Solcast day-ahead solar forecasting accuracy improves
Three years of countless sprints and algorithms. Tens of thousands in cloud server costs.
Three years without a result. Until today.
With a release earlier this week, the Solcast day-ahead irradiance and power forecasts are now improved by 15% to 35%, after three years of trying. The feeling is a mix of elation, and relief.
Day-ahead solar forecasting motivations
Customers had been telling us that our satellite-based actuals and our cloud-tracking short-term forecasts were amazing. But they said our day-ahead forecasts were “good but not great”. It turns out there’s a lot of places where day-ahead forecasting is still quite important, too - even as energy markets move to shorter range and more granular periods.
Solar forecasting NWP challenges and local clouds
The challenge was, we cover the earth with clouds, irradiance and solar power at 1-2km resolution, every 5 to 15 minutes. That’s a lot of data, especially when you need to look back years, and you need to constantly update the algorithm so that it knows about yesterday. And at this resolution, cloud patterns are different everywhere - so the model features that work in one place may be useless in another.
This huge improvement is now live in the Solcast API, for all users. The data you get from the Solcast API will behave the same way, and you don’t need to make any changes to your API integrations. The only difference is that the accuracy is now markedly better.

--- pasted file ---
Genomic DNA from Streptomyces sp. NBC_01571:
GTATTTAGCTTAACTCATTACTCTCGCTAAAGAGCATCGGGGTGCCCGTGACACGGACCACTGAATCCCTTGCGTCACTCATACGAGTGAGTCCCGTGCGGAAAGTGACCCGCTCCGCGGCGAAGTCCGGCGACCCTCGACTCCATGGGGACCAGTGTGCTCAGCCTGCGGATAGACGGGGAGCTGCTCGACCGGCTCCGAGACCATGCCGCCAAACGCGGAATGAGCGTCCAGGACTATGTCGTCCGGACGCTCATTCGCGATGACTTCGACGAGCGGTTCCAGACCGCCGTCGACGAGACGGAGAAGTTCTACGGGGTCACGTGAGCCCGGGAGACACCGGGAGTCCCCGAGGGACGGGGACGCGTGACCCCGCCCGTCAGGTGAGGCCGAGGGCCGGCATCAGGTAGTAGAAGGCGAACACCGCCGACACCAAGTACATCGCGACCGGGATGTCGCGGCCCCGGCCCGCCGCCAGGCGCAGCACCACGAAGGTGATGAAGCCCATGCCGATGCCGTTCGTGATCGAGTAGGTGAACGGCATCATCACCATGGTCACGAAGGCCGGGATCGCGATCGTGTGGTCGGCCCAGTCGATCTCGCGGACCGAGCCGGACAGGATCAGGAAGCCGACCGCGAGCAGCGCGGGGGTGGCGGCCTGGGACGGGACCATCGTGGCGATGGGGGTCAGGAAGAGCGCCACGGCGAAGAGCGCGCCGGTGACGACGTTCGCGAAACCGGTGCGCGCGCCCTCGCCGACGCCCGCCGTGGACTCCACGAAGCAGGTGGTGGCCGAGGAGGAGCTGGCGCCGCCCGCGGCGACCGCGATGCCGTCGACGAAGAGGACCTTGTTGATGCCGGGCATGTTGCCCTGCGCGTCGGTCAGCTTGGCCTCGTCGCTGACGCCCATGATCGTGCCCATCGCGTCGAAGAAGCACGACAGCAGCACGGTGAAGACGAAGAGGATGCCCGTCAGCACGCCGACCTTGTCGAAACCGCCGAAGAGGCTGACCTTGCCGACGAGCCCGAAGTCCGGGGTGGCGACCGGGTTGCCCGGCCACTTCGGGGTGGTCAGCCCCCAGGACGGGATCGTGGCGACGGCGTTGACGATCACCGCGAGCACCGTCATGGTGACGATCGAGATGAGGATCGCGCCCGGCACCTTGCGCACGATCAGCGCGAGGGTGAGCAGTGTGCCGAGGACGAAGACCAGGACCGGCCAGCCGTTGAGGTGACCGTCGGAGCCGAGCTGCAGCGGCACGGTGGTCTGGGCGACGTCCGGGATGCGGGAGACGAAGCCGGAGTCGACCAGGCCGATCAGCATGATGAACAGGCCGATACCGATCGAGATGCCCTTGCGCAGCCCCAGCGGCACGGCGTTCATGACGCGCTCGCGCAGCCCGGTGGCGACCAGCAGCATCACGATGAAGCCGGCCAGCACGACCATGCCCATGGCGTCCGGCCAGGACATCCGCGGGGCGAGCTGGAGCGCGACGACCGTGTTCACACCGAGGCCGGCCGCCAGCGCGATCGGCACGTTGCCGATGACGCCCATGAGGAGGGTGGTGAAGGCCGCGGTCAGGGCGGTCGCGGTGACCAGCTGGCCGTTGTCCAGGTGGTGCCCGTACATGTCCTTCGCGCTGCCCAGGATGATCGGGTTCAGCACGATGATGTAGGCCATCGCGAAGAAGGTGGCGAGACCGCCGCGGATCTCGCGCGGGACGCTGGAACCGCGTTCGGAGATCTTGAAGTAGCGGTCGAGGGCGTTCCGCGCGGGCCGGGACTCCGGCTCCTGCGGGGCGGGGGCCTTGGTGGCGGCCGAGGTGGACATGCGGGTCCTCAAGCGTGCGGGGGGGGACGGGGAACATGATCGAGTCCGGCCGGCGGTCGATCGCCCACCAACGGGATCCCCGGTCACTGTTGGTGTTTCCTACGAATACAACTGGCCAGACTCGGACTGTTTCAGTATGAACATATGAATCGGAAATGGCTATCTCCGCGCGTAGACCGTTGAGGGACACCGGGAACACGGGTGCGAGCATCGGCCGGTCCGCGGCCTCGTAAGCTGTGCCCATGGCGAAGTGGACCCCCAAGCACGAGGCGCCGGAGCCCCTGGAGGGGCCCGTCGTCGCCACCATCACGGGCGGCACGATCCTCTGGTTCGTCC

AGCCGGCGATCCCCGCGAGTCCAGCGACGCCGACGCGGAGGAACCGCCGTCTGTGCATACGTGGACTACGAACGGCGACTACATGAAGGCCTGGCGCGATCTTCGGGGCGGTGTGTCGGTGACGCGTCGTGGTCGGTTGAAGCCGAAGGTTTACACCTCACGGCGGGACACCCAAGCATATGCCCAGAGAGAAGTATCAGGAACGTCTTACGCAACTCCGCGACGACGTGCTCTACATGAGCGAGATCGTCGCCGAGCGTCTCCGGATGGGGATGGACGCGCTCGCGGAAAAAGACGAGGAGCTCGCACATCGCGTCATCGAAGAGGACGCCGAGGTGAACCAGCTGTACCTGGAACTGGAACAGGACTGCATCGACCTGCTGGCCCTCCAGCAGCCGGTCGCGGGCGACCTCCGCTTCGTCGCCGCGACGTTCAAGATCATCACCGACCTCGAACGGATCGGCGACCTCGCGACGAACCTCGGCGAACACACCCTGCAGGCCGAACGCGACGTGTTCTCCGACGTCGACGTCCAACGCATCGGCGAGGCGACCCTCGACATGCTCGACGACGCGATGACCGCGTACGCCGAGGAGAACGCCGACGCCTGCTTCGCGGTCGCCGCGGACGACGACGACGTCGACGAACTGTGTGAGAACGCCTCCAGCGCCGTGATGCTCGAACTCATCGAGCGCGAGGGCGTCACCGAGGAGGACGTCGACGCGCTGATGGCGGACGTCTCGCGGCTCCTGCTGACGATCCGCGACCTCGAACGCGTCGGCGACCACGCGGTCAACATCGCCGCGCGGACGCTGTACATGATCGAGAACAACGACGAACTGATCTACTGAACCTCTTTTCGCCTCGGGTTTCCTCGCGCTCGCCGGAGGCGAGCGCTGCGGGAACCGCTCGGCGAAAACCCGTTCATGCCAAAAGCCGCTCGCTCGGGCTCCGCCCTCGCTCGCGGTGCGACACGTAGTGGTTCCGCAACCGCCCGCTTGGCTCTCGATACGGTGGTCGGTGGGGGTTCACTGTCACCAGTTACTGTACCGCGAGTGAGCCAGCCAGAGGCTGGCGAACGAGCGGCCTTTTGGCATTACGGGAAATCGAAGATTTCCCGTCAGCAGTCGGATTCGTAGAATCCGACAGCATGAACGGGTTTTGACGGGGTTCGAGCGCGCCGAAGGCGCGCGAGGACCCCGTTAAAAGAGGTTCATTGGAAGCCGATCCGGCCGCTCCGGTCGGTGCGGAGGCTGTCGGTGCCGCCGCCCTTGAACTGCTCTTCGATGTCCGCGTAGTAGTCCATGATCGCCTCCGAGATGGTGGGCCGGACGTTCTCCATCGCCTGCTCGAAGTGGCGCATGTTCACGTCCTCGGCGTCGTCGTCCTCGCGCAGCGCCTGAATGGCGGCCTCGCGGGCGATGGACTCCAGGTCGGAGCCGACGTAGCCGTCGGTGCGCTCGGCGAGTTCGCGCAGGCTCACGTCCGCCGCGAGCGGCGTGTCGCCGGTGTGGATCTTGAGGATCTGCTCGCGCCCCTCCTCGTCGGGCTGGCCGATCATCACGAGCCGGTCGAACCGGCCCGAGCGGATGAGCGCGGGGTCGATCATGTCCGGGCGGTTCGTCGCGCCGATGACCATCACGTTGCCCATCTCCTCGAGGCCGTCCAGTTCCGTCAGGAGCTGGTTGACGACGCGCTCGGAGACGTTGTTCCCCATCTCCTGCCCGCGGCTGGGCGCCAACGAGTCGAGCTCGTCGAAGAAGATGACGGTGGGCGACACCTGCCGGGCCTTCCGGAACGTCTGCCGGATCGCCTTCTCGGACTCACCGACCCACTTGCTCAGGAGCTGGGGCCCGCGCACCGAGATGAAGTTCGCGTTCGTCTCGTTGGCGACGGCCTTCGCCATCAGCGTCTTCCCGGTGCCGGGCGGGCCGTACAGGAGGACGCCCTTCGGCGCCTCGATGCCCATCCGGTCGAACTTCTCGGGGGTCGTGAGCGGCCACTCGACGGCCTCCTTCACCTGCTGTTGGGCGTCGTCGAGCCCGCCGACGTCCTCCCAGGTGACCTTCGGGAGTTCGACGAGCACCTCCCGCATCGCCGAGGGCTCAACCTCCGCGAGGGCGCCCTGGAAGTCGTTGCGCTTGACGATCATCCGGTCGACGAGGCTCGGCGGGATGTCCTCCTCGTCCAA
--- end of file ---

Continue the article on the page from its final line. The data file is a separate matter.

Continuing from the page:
How much did the day ahead solar irradiance forecasting improve?
In our testing with thousands of places around the world, across different seasons the typical improvement you will see is in the range of 15 to 35% in RMSE (Root Mean Square Error) terms. This is quite a large improvement, which we are really proud of.
Here is a typical example of the “old” (previous Solcast algorithm - i.e. results you got from the Solcast API up until yesterday) and “new” (algorithm which is now live in the Solcast API). The new and old forecasts are issued day-ahead (about 24 hours ahead), and the “obs” are the actuals/truth from the Solcast satellite-based estimated actuals. The results are similar for any time horizon from +4 hours ahead to +72 hours ahead.
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